Another lazy weekend, another chance to kick back with a screwdriver and mess around with the PC Gamer Rig. Our averagely priced PC is in a state of constant flux, and rarely makes it through seven days without something changing as new components are released and online bargains are found.
So what surprises hide beneath its SECC shell this week? How did I manage to shave xxx off the overall cost without sacrificing a framerate of power? And are hard drive prices finally on the way down? For the answers to all these and more, click through the link.
The first thing that's struck me this week is that hard drive prices appear not just to have peaked, but to be starting to fall quite dramatically. After last year's tragic flooding in Thailand which affected many major hard drive production lines, prices leapt by up to 300%, making larger terabyte and up drives relatively unaffordable for most of us.
According to reports in
, however, the bulk price for 500GB drives have fallen from a high of $135 to just $65 this week. The effects are already visible at retail. Overclockers has a
2TB drive for under £100
, for example, which would have been unheard of just a couple of weeks ago.
In other hardware news, incidentally, the founder of Overclockers – a popular UK component shop – has
sold the site to AF Gaming Gmbh
, which owns the huge German emporium CaseKing.de.
In other components, reductions are really just a question of shopping around, lots. Which is always good advice. If you're looking to upgrade a component, don't just blindly follow the links here or take a look at Google Shopping – take your time and check out as many stores as possible. For some pieces of kit – like monitors – the price difference between different retailers can be hundreds of pounds.
A word of caution, though. If a deal looks too good to be true, it almost certainly is. Many of the lowest prices on Google Shopping, for example, won't be from well known stores with a reputation behind them. I fully support the little guy and often buy stuff from the computer shop next door to me on the high street – but you don't need me to tell you to watch out buying online from a site you don't trust. Often, an infeasibly low price can mean an overseas company which won't deliver very quickly, is selling grey imports or simply not adding on the customs fee you'll get stung by. Worse – it might simply be a front to steal your card details. It happens.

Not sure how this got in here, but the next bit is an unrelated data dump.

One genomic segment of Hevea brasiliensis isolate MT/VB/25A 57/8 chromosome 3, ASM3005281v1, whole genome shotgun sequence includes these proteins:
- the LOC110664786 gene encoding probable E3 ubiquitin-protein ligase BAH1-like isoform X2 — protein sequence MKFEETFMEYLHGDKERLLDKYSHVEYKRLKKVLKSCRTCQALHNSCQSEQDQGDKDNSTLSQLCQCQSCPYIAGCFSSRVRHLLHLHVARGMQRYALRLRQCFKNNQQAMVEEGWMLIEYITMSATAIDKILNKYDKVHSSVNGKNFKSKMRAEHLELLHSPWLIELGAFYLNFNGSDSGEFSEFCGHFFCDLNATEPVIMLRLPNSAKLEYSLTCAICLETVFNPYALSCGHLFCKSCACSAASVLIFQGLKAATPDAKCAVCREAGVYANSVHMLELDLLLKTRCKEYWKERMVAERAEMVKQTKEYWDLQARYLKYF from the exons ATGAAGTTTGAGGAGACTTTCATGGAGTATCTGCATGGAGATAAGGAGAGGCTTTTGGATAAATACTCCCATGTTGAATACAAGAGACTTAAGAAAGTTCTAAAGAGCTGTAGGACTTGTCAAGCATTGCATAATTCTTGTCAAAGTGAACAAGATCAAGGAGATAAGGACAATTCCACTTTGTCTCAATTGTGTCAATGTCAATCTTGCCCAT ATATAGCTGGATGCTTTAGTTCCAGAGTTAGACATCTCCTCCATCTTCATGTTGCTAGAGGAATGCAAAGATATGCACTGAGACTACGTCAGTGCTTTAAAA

Check out any suppliers you haven't heard of before. A quick Google looking for complaints or a call to their switchboard should tell you all you need to know.
What's in the Rig?
Intel Core i5 2500K
And if its stock 3.3GHz isn't enough, it overclocks well too.
ASUS P8Z68-V LX/Gigabyte GA-Z68AP-D3
Two great boards for socket 1155 with support for Crossfire and on board graphics too.
Crucial Ballistix Sport
Fill your boards and your boots at these prices.
GeForce GTX 560Ti
Hunt around for the best prices, and don't be fooled by the extra value of the non-Ti version.
Seagate Barracuda 500GB
Still not quite the right time to buy a hard drive, but things are looking better.
You could consider a quieter drive if you want. Or doing away with it altogether and buying a memory stick.
Not just good looking, but soft to the touch too.
OCZ ZS Series 650W
Plenty of power for what you'll need.
Classic Logitech design with a modern 3600dpi sensor.
Microsoft SideWinder X4
The price is rising. I suspect this keyboard may not be long for this world.
ASUS Xonar DG
Not essential, but a great extra for £20.
Iiyama Prolite X2377HDS/AOC i2353Ph
Alternatively, you could try the excellent Dell U2312HM for £25 more – the stand alone is worth the extra.
Creative SoundBlaster Tactic 3D Alpha
I'm not the biggest fan of Creative headsets, but at this price they offer respectable quality and a decent mic.
That's £25.58/$65.87 less than